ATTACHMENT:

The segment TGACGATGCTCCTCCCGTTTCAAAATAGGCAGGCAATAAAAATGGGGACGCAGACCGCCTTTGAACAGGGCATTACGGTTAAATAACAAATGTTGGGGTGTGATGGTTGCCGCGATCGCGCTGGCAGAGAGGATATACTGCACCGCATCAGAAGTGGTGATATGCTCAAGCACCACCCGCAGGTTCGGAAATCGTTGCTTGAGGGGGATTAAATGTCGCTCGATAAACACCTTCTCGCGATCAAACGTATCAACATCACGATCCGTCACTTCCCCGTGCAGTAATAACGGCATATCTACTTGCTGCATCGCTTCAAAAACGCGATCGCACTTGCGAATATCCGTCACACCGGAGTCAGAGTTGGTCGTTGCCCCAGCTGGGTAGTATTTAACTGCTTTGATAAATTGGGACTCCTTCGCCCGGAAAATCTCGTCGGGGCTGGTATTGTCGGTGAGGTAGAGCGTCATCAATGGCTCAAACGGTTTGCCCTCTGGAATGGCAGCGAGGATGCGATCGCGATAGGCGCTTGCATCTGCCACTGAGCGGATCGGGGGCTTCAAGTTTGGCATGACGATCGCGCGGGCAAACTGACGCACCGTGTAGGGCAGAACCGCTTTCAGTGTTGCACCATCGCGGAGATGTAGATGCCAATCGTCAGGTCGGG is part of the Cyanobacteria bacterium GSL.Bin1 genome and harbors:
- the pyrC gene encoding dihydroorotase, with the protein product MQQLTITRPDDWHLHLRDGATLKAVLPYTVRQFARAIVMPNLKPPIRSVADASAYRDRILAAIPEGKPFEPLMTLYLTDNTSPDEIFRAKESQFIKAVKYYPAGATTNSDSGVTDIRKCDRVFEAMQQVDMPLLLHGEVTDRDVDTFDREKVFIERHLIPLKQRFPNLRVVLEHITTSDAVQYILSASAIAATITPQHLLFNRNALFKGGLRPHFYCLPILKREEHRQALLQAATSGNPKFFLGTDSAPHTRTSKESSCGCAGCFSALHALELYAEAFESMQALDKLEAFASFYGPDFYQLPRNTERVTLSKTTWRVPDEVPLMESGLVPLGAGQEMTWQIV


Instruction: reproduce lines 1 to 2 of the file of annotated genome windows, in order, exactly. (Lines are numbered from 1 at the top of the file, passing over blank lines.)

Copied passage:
The segment TGACGATGCTCCTCCCGTTTCAAAATAGGCAGGCAATAAAAATGGGGACGCAGACCGCCTTTGAACAGGGCATTACGGTTAAATAACAAATGTTGGGGTGTGATGGTTGCCGCGATCGCGCTGGCAGAGAGGATATACTGCACCGCATCAGAAGTGGTGATATGCTCAAGCACCACCCGCAGGTTCGGAAATCGTTGCTTGAGGGGGATTAAATGTCGCTCGATAAACACCTTCTCGCGATCAAACGTATCAACATCACGATCCGTCACTTCCCCGTGCAGTAATAACGGCATATCTACTTGCTGCATCGCTTCAAAAACGCGATCGCACTTGCGAATATCCGTCACACCGGAGTCAGAGTTGGTCGTTGCCCCAGCTGGGTAGTATTTAACTGCTTTGATAAATTGGGACTCCTTCGCCCGGAAAATCTCGTCGGGGCTGGTATTGTCGGTGAGGTAGAGCGTCATCAATGGCTCAAACGGTTTGCCCTCTGGAATGGCAGCGAGGATGCGATCGCGATAGGCGCTTGCATCTGCCACTGAGCGGATCGGGGGCTTCAAGTTTGGCATGACGATCGCGCGGGCAAACTGACGCACCGTGTAGGGCAGAACCGCTTTCAGTGTTGCACCATCGCGGAGATGTAGATGCCAATCGTCAGGTCGGG is part of the Cyanobacteria bacterium GSL.Bin1 genome and harbors:
- the pyrC gene encoding dihydroorotase, with the protein product MQQLTITRPDDWHLHLRDGATLKAVLPYTVRQFARAIVMPNLKPPIRSVADASAYRDRILAAIPEGKPFEPLMTLYLTDNTSPDEIFRAKESQFIKAVKYYPAGATTNSDSGVTDIRKCDRVFEAMQQVDMPLLLHGEVTDRDVDTFDREKVFIERHLIPLKQRFPNLRVVLEHITTSDAVQYILSASAIAATITPQHLLFNRNALFKGGLRPHFYCLPILKREEHRQALLQAATSGNPKFFLGTDSAPHTRTSKESSCGCAGCFSALHALELYAEAFESMQALDKLEAFASFYGPDFYQLPRNTERVTLSKTTWRVPDEVPLMESGLVPLGAGQEMTWQIV